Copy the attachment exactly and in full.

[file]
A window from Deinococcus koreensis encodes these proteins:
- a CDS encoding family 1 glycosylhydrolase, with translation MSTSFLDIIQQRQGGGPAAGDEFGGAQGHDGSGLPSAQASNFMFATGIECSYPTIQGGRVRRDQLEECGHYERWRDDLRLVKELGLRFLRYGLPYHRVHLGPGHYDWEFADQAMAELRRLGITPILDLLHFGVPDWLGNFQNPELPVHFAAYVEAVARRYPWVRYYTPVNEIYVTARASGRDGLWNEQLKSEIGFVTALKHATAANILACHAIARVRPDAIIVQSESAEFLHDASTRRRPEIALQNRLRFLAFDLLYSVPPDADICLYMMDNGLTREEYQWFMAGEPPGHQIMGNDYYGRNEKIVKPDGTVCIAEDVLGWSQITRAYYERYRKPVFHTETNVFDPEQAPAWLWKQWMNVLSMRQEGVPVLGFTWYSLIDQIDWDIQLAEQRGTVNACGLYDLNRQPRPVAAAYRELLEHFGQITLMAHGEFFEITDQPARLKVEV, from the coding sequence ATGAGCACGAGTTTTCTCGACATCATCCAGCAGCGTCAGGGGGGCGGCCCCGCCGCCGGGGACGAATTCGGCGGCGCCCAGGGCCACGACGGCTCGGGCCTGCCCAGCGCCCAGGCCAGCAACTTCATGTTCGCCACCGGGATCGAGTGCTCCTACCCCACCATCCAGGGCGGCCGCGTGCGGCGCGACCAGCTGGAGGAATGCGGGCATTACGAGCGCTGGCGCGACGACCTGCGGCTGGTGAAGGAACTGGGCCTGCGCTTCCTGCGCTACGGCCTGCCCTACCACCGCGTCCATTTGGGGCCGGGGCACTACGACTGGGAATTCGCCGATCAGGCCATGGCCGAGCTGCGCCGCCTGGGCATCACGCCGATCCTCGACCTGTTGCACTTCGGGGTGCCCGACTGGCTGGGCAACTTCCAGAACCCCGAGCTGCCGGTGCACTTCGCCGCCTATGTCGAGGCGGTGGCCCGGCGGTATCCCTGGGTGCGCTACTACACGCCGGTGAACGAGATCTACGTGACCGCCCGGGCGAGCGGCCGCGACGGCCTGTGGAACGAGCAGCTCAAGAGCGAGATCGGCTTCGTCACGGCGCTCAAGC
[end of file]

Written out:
A window from Deinococcus koreensis encodes these proteins:
- a CDS encoding family 1 glycosylhydrolase, with translation MSTSFLDIIQQRQGGGPAAGDEFGGAQGHDGSGLPSAQASNFMFATGIECSYPTIQGGRVRRDQLEECGHYERWRDDLRLVKELGLRFLRYGLPYHRVHLGPGHYDWEFADQAMAELRRLGITPILDLLHFGVPDWLGNFQNPELPVHFAAYVEAVARRYPWVRYYTPVNEIYVTARASGRDGLWNEQLKSEIGFVTALKHATAANILACHAIARVRPDAIIVQSESAEFLHDASTRRRPEIALQNRLRFLAFDLLYSVPPDADICLYMMDNGLTREEYQWFMAGEPPGHQIMGNDYYGRNEKIVKPDGTVCIAEDVLGWSQITRAYYERYRKPVFHTETNVFDPEQAPAWLWKQWMNVLSMRQEGVPVLGFTWYSLIDQIDWDIQLAEQRGTVNACGLYDLNRQPRPVAAAYRELLEHFGQITLMAHGEFFEITDQPARLKVEV, from the coding sequence ATGAGCACGAGTTTTCTCGACATCATCCAGCAGCGTCAGGGGGGCGGCCCCGCCGCCGGGGACGAATTCGGCGGCGCCCAGGGCCACGACGGCTCGGGCCTGCCCAGCGCCCAGGCCAGCAACTTCATGTTCGCCACCGGGATCGAGTGCTCCTACCCCACCATCCAGGGCGGCCGCGTGCGGCGCGACCAGCTGGAGGAATGCGGGCATTACGAGCGCTGGCGCGACGACCTGCGGCTGGTGAAGGAACTGGGCCTGCGCTTCCTGCGCTACGGCCTGCCCTACCACCGCGTCCATTTGGGGCCGGGGCACTACGACTGGGAATTCGCCGATCAGGCCATGGCCGAGCTGCGCCGCCTGGGCATCACGCCGATCCTCGACCTGTTGCACTTCGGGGTGCCCGACTGGCTGGGCAACTTCCAGAACCCCGAGCTGCCGGTGCACTTCGCCGCCTATGTCGAGGCGGTGGCCCGGCGGTATCCCTGGGTGCGCTACTACACGCCGGTGAACGAGATCTACGTGACCGCCCGGGCGAGCGGCCGCGACGGCCTGTGGAACGAGCAGCTCAAGAGCGAGATCGGCTTCGTCACGGCGCTCAAGC